Measurements and equipment on HMS Challenger

As I explained in our first post, the HMS Challenger expedition aimed to find out the chemistry and physics of the deep-sea. However, what and how did they measure?

Measurements and equipment used on HMS Challenger

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To measure temperature: Miller-Cassela thermometers

One of the main components they wanted to measure was surface, bottom and intermediate temperatures of the sea. For almost all the observations, the Miller-Cassela thermometer was used. This was a  minimum and maximum thermometer (in other words, it  showed the minimum and maximum temperature of the water). As a series of temperatures were measured at different depths, this type of thermometer could be relied a certain extent. More accurate thermometers were needed at deep depths but the plan to get any was unsuccessful before the end of the expedition.

To measure specific gravity: Piezometers and hydrometers














First off – what is specific gravity? In simple terms and in this case, it is the comparison of the density of sea water with the density of pure water. This all gets a little confusing but I will try to explain it simply.

Specific gravity was measured using devices called hydrometers and piezometers, measuring mass and water pressure. This can then be used to calculate density and so specific gravity.

So why was this useful for the expedition?  Firstly, water pressure was used to measure depth and you could see how the density of the seawater changes at different depths. It was also used to make sure that the temperature was recorded accurately – the thermometers gave you the minimum and maximum temperature and this would be accurate if at all areas the deeper the water the colder it gets. However, this is not always the case. For example, ice is less dense than seawater and so floats on top, despite being colder than the water below it. The crew worked out that a fall of one degree of temperature had the same effect as an increase of pressure equal to 430 fathoms. From this, temperature could be recorded correctly. How to measure and what to measure with was certainly well thought out! Now on to how they collected water – a little easier on the brain!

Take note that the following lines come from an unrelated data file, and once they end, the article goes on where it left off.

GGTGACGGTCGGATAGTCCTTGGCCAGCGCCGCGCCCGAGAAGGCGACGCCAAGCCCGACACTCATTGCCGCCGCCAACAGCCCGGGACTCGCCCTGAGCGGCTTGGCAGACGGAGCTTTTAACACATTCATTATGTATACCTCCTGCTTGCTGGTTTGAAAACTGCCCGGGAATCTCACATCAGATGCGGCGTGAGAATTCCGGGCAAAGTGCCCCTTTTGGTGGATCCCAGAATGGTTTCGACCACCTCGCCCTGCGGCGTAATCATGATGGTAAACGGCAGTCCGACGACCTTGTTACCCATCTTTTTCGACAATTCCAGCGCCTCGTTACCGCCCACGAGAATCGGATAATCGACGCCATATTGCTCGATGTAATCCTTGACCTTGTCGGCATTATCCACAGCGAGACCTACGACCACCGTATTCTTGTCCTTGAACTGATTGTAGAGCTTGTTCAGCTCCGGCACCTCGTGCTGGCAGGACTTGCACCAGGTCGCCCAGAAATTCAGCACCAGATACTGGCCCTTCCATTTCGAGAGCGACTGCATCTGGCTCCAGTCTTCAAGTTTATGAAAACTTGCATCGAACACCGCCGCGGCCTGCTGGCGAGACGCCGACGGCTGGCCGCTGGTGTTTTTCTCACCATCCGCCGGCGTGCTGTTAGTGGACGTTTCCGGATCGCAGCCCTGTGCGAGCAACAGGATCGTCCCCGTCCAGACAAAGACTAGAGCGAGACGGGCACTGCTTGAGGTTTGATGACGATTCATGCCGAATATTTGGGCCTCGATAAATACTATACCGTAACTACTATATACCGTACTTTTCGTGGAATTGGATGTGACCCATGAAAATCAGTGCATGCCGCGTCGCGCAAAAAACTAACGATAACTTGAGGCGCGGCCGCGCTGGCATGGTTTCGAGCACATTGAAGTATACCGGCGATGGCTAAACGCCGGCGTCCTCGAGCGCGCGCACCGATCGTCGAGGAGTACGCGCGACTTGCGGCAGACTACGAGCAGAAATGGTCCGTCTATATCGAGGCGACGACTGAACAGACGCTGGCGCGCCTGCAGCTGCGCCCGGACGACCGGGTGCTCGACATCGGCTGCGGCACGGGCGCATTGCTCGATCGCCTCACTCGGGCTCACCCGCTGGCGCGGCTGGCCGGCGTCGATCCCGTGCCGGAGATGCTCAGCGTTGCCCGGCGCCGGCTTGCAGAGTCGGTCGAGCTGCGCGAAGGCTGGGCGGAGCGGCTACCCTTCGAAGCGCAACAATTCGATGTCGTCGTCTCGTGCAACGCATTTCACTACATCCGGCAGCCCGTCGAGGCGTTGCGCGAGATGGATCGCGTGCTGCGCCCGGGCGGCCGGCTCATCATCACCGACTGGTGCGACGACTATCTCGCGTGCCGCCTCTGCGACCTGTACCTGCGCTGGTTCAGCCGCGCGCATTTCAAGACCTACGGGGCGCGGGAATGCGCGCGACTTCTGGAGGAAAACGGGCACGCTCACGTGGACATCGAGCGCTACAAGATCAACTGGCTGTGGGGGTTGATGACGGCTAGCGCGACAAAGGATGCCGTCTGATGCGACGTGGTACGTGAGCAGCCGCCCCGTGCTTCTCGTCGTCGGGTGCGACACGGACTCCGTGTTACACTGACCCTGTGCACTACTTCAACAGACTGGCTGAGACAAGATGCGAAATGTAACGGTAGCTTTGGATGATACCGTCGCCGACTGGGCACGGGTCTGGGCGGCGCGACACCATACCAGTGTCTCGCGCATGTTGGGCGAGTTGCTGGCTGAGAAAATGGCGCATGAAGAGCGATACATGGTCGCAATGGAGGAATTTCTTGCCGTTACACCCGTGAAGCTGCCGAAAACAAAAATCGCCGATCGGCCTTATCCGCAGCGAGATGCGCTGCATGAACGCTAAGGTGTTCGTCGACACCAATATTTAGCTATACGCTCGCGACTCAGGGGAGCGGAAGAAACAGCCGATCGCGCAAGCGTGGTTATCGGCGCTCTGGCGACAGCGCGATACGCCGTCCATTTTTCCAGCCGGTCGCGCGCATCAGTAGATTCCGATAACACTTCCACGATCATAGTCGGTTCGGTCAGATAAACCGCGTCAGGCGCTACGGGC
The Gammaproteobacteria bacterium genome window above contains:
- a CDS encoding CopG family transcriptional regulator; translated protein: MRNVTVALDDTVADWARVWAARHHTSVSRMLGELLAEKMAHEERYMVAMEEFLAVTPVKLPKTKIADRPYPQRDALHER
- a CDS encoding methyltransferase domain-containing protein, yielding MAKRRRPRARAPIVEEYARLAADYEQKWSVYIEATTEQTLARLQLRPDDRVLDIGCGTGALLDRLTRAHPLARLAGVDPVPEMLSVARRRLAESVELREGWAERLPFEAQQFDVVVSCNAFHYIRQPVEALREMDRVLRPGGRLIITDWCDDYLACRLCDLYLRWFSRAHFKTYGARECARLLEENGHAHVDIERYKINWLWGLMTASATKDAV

To collect water during the HMS Challenger expedition: Buckets and Bottles

When collecting water, water from the surface was collected simply with a bucket. Water from the bottom, however, was collected by specifically designed instruments, for example the Slip Water-Bottle. This was basically a brass cylinder that takes in water once it reaches the bottom. A similar water bottle, called the Stop-Cock Water Bottle, was used to collect water at intermediate depths.










So that is just some of the main equipment used aboard HMS Challenger to gather important data. The temperatures recorded are still being used now to compare how the ocean’s temperature has changed over time so it was well worth the effort.

That is me for now…in the next blog post I will show you examples of some of the data collected from a station, including some specimens that were found. Speak soon!

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